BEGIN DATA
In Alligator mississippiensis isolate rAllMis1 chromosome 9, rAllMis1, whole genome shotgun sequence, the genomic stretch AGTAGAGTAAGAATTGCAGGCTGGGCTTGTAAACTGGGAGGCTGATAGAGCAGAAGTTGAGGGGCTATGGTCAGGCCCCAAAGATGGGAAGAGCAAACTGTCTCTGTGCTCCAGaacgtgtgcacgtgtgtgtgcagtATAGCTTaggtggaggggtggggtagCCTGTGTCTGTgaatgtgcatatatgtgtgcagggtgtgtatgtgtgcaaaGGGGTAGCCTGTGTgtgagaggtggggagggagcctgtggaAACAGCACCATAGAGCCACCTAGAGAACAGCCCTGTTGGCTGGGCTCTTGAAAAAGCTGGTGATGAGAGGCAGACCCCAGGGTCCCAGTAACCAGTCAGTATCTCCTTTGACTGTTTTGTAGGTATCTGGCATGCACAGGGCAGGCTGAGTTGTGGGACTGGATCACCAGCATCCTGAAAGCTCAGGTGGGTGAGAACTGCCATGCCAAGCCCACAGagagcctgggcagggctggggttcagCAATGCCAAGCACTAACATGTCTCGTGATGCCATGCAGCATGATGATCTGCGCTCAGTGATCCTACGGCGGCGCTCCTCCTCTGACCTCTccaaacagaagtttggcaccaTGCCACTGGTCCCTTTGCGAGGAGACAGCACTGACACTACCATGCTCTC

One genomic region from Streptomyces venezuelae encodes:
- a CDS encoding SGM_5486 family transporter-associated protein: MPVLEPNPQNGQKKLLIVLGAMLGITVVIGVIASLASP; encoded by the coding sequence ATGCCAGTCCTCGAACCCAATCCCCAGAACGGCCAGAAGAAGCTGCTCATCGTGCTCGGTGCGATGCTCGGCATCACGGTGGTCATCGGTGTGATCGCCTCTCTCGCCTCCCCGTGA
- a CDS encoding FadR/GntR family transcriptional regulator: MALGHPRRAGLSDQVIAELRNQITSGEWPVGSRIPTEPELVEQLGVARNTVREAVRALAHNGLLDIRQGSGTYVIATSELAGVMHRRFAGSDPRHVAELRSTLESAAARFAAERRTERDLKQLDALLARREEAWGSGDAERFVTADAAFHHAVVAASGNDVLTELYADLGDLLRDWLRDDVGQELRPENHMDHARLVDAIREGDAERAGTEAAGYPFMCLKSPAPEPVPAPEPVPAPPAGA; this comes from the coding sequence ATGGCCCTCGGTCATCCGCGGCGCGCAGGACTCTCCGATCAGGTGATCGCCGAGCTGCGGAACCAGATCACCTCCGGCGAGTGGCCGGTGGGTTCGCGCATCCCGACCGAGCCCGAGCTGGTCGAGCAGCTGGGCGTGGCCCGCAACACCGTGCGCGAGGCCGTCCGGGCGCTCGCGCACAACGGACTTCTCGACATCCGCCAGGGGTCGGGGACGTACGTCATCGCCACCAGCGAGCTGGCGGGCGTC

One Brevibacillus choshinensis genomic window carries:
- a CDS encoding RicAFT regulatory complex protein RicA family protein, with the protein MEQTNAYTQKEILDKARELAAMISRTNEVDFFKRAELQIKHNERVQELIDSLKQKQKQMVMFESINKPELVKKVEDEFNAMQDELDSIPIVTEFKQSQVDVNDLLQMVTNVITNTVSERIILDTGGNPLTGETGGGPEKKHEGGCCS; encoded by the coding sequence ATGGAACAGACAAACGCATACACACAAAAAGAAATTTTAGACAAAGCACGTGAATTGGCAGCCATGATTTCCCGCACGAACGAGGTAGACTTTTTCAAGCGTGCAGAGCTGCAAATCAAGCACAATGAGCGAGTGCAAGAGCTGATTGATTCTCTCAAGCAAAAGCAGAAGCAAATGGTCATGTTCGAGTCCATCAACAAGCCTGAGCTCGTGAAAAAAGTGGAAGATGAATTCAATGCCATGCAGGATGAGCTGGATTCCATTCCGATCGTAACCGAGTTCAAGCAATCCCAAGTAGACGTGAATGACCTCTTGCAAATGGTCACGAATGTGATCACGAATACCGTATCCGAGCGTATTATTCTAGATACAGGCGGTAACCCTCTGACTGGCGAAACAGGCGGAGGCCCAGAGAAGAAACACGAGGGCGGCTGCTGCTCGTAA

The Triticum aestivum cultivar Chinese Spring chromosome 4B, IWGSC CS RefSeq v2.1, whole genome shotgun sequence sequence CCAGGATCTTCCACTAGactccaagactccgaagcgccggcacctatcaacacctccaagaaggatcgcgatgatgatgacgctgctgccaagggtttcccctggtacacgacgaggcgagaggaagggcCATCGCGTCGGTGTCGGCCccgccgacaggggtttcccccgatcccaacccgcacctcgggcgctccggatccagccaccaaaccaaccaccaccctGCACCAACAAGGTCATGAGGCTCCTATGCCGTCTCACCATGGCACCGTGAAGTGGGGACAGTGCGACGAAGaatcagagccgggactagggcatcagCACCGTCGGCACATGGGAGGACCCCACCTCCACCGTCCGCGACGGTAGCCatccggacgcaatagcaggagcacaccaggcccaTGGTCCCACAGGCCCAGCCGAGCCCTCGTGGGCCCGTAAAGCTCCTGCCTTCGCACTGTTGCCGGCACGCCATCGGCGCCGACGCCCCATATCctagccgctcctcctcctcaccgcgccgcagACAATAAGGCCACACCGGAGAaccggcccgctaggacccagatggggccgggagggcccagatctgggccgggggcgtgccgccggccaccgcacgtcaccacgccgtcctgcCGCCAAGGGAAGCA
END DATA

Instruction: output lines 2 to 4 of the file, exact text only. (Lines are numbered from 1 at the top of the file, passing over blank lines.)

One genomic region from Streptomyces venezuelae encodes:
- a CDS encoding SGM_5486 family transporter-associated protein: MPVLEPNPQNGQKKLLIVLGAMLGITVVIGVIASLASP; encoded by the coding sequence ATGCCAGTCCTCGAACCCAATCCCCAGAACGGCCAGAAGAAGCTGCTCATCGTGCTCGGTGCGATGCTCGGCATCACGGTGGTCATCGGTGTGATCGCCTCTCTCGCCTCCCCGTGA
- a CDS encoding FadR/GntR family transcriptional regulator: MALGHPRRAGLSDQVIAELRNQITSGEWPVGSRIPTEPELVEQLGVARNTVREAVRALAHNGLLDIRQGSGTYVIATSELAGVMHRRFAGSDPRHVAELRSTLESAAARFAAERRTERDLKQLDALLARREEAWGSGDAERFVTADAAFHHAVVAASGNDVLTELYADLGDLLRDWLRDDVGQELRPENHMDHARLVDAIREGDAERAGTEAAGYPFMCLKSPAPEPVPAPEPVPAPPAGA; this comes from the coding sequence ATGGCCCTCGGTCATCCGCGGCGCGCAGGACTCTCCGATCAGGTGATCGCCGAGCTGCGGAACCAGATCACCTCCGGCGAGTGGCCGGTGGGTTCGCGCATCCCGACCGAGCCCGAGCTGGTCGAGCAGCTGGGCGTGGCCCGCAACACCGTGCGCGAGGCCGTCCGGGCGCTCGCGCACAACGGACTTCTCGACATCCGCCAGGGGTCGGGGACGTACGTCATCGCCACCAGCGAGCTGGCGGGCGTC